l River Lea Navigation at Pyms Brook – a tanker full of oil was illegally dumped in the brook and has been very difficult to clear up and has resulted in a 5 week stoppage; there is an ongoing police and EA investigation
l the recent drowning in Manchester and the temporary barrier erected to prevent people crossing the lock across the lock gates rather than the bridge 30 feet away
l Middlewich Breach, which although not as big as Dutton in 2012 has challenges regarding access – fortunately, there was no damage to houses and they have set up a Just Giving Page. As with all unplanned stoppages this diverts contingencies and means planned works are put further back on the plan.
Business Plan 2018-19
Focus is on Caring For the Waterways, Sustaining Waterways and moving to becoming to a Waterway and Wellbeing Trust; to extend its aims to a wider audience.
The quality of contractors used is being closely scrutinised following well known issues with Carillion etc.
The EA transfer now appears unlikely.
BWML is seen as a non core operation and a buyer is being sought.
£8.4m to be spent on dredging, £20.6m on operational (culverts, aqueducts etc)
Dame Jenny Abramsky – appointments committee chair
Terms of Reference amended to reflect the new Regional Advisory Boards and recruitment of chairs is under-way in the 6 regions with definition of the minimum and maximum number of seats on regional committees.
Following the departure of some experienced trustees replacements are being sought
National Council Review
Group discussions took place and concluded that a Council Member handbook would be of benefit, defining what a council member does and more importantly doesn’t do, how its is done and how best to maximise the influence membership offers.
The trust should look at a way of partial refreshment of members rather then everything en masse
Should clarify the roles of appointed and elected council members
Maybe the use of smaller sub groups, such as the boaters reps meeting would be beneficial
Long Term Debt (these are Andy Tidy’s notes, as his explanation is brilliant)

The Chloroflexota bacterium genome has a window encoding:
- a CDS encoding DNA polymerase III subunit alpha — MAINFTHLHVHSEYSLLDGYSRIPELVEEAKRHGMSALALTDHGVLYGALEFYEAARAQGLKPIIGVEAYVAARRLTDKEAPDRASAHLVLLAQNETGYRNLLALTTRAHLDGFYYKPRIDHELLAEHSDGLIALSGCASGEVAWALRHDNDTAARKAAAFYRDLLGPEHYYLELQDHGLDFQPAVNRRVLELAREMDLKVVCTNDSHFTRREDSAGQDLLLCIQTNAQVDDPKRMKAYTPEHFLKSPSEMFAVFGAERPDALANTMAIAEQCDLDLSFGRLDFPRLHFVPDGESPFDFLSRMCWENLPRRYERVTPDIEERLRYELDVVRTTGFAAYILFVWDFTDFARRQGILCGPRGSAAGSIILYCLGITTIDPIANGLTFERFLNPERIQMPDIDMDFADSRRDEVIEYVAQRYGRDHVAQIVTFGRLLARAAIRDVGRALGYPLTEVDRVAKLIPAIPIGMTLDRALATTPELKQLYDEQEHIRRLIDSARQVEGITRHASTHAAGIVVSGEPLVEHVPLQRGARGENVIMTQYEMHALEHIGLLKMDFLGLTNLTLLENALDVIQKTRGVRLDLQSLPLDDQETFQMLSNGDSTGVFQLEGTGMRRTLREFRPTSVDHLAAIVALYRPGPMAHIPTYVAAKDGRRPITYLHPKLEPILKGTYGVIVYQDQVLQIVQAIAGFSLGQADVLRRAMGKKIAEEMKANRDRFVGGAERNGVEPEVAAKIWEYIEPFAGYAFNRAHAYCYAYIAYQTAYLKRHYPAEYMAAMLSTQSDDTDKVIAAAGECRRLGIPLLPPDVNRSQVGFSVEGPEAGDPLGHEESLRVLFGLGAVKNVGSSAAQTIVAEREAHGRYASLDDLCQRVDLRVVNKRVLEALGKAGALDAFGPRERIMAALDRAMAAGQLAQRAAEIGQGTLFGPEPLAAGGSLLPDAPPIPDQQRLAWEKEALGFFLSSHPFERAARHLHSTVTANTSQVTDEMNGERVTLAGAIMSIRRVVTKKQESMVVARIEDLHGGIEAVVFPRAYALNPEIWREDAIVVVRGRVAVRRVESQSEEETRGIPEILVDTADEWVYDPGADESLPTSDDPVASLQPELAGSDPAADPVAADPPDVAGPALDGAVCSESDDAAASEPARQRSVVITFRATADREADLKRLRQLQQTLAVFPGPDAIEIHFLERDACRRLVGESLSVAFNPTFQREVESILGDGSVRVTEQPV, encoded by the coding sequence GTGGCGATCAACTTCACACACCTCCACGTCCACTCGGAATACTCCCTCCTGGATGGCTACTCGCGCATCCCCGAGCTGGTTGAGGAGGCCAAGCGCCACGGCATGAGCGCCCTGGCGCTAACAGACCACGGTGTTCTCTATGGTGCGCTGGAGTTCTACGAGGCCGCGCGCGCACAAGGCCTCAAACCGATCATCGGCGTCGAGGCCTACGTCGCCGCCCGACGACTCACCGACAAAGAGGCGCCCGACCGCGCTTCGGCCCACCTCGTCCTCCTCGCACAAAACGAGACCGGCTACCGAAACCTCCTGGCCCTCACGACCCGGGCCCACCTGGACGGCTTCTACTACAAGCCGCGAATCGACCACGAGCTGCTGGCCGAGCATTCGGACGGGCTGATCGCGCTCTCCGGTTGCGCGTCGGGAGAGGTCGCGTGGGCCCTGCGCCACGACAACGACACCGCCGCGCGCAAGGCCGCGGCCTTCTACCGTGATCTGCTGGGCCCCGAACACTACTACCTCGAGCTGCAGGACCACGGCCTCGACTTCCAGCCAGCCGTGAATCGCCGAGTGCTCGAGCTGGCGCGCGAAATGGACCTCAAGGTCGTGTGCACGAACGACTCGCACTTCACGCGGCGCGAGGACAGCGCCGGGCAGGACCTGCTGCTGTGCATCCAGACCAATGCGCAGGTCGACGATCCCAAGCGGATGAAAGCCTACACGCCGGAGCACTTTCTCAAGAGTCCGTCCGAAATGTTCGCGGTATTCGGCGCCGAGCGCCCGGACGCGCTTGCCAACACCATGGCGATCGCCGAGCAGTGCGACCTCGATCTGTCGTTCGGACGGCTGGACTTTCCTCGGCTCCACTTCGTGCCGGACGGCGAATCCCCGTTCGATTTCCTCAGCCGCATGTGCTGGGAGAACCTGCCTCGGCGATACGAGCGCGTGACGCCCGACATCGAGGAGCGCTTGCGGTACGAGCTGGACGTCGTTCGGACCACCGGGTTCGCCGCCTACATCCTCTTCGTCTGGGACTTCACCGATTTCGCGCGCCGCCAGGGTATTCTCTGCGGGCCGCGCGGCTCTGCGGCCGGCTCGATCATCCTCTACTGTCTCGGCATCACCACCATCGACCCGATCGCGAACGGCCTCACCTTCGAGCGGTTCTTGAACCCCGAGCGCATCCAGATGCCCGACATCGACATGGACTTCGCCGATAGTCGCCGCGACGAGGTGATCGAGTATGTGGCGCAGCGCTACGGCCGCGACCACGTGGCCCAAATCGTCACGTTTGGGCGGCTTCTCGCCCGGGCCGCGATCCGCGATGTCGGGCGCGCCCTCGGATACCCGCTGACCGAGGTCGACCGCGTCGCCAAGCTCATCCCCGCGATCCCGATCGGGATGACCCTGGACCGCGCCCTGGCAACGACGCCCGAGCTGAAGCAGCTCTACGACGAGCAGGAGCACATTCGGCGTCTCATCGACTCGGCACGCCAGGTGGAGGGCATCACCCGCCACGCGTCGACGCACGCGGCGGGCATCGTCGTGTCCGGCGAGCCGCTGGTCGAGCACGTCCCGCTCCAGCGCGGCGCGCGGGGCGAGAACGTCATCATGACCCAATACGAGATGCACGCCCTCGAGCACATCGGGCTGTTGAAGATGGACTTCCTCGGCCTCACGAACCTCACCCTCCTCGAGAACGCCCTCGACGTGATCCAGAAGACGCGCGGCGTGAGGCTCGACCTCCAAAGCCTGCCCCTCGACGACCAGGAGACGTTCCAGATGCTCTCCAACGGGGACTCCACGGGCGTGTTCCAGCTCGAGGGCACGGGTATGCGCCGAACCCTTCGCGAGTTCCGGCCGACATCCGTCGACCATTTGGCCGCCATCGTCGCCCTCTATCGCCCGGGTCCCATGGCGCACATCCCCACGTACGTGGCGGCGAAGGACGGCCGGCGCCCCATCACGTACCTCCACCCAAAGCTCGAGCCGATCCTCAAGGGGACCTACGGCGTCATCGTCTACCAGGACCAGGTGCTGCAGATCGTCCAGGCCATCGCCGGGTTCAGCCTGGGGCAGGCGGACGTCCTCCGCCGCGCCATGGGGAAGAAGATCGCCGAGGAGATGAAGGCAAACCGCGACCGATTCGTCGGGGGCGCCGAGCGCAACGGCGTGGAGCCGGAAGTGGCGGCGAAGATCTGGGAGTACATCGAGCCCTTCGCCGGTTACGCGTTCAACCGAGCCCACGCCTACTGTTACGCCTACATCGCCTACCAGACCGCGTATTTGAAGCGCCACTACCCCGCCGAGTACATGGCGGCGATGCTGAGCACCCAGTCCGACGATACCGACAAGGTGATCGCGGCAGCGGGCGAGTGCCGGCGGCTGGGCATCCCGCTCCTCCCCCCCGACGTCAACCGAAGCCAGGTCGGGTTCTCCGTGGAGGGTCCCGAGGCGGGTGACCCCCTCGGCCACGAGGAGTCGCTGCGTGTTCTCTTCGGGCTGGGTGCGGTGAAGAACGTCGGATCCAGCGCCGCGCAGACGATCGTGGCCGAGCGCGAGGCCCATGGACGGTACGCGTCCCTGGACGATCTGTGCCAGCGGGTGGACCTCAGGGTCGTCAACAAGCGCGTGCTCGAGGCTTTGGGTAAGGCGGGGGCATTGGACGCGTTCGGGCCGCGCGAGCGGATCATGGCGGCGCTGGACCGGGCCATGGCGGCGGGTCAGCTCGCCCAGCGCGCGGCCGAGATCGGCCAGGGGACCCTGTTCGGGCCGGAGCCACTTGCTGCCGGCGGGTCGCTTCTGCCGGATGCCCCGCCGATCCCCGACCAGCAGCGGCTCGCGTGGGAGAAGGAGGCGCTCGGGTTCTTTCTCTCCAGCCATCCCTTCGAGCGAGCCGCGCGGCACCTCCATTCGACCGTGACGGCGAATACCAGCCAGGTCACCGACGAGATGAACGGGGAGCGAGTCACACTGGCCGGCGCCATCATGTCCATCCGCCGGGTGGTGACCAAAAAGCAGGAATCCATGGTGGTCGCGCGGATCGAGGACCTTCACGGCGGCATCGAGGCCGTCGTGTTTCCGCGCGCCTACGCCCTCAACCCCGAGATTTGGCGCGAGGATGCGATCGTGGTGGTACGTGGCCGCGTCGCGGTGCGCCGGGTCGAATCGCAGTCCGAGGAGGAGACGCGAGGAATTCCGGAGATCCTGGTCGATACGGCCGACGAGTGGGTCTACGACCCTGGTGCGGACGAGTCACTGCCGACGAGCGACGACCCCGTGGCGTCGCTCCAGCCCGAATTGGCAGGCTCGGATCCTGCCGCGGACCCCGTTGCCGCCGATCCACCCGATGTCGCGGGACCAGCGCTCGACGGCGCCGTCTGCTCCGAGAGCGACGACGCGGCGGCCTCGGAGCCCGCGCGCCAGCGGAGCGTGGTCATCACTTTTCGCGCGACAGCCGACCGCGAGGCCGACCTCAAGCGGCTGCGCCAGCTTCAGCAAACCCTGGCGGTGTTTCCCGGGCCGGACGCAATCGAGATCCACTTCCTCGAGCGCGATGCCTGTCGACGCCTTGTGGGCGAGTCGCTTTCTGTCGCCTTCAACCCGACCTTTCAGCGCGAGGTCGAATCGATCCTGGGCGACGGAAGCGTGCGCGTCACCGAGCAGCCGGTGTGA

Stuart Mills (Chief Investment Officer and Sandra Kelly (Finance Director)
At its inception it was agreed that the Trust should carry some debt, initially via a £25m revolving credit line upped to £50m in 2016.
This debt was consolidated in a private bond placement of £150m at the end of 2017.
This debt is agreed over a 30 year term at less than 3% in offering stability.
The money is invested in the Trust’s investment portfolio of which property is making 10.8% and non property 9%.
In effect the trust is borrowing cheaply based on its asset base and inherent strength, investing the money is assets which are earning a return which is higher than the financing costs and the difference (called arbitrage) is profit applied to the trusts wider operations.
(Andy comment 1. Don’t get blinded by this high finance stuff. In simple terms the trust owns investment assets of £800m which is an endowment providing income. They see an opportunity to make more money from this source and are borrowing some long term money to buy more commercial property. Its a bit like a glorified “buy to let” where you use the value of your home to support a cheap second mortgage to buy another property which you then let out.)
The private placement was to a number of well known North American and European institutions which, we were assured, do not carry reputational risks.
(Andy’s comment – I am comfortable with this overall arrangement which appears prudent and well stress tested, however, as with personal debt, a bit is fine but one can overdo things. The Trustees assured us that they have no current intention of any further placements beyond £150m and in my view any further increase in long term debt should be discussed before it is entered into)
John Horsfall (Interim Head of Boating)
32,000 leisure licenses and 1,000 business licenses covering 32,000 craft, generating £27m of income